Giant Covalent Structures There are 2 examples of Giant covalent structures: Diamond & Graphite They are both allotropes of carbon, meaning they are both different types of the physical form of Carbon. Diamond Structure: Giant covalent lattice of carbon atoms. Each Carbon atom is bonded to 4 others which tetrahedrally surround the atom. They have a high melting point as a large amount of heat energy is needed to break their bonds. They are unable to conduct electricity as they have no free mobile electrons to carry the current.
Diamond is very hard as there are many bonds within the substance. It is the hardest natural substance and is often used in drilling. Graphite Structure: Arranged in layers of atoms. Each carbon atom is joined to 3 others, leaving one outer shell electron on each carbon is free to move and able to cary the current. Therefore, they are able to conduct electricity. Graphite also has a high melting point for the same reasons as diamond. However, it is not hard like diamond but in fact very soft. There are weak forces between the layers of atoms.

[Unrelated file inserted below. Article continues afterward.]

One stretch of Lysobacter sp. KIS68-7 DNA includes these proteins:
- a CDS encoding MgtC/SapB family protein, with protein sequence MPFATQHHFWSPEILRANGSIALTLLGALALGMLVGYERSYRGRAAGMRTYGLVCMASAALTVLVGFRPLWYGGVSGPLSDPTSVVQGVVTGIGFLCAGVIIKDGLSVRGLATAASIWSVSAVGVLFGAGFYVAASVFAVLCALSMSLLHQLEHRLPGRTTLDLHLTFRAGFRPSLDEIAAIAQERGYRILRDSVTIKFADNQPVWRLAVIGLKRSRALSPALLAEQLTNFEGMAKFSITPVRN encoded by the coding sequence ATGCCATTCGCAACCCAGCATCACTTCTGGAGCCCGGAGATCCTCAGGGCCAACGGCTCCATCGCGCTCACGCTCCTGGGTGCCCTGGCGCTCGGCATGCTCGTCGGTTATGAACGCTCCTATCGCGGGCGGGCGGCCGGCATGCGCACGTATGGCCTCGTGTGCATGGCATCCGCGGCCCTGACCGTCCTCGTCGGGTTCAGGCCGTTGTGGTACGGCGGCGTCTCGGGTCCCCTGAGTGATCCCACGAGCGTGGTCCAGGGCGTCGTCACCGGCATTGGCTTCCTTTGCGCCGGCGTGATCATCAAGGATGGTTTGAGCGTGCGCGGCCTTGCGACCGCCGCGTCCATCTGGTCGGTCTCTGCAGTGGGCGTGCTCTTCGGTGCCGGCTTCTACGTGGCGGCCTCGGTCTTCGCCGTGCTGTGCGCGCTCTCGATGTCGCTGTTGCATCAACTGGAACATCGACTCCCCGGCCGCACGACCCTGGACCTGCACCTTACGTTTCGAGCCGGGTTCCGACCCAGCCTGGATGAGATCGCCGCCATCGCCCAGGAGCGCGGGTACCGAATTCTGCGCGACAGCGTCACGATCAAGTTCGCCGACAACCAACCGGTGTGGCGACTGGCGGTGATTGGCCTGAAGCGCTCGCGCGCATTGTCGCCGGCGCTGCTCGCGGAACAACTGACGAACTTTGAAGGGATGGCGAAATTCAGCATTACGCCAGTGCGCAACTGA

They are able to slide over each other and therefore able to act as a lubricant. Covalent Bonding Definition: When an atom shares one or more pairs of electrons between atoms to obtain the electronic configuration of a noble gas. Covalent bonds appear in non-metals and create molecules. They can even appear in atoms of the same element, H2. Molecule: Two or more atoms chemically bonded together. The covalently bonded atoms are held together by strong attraction between the bonding pair of electrons and the nuclei of the atoms.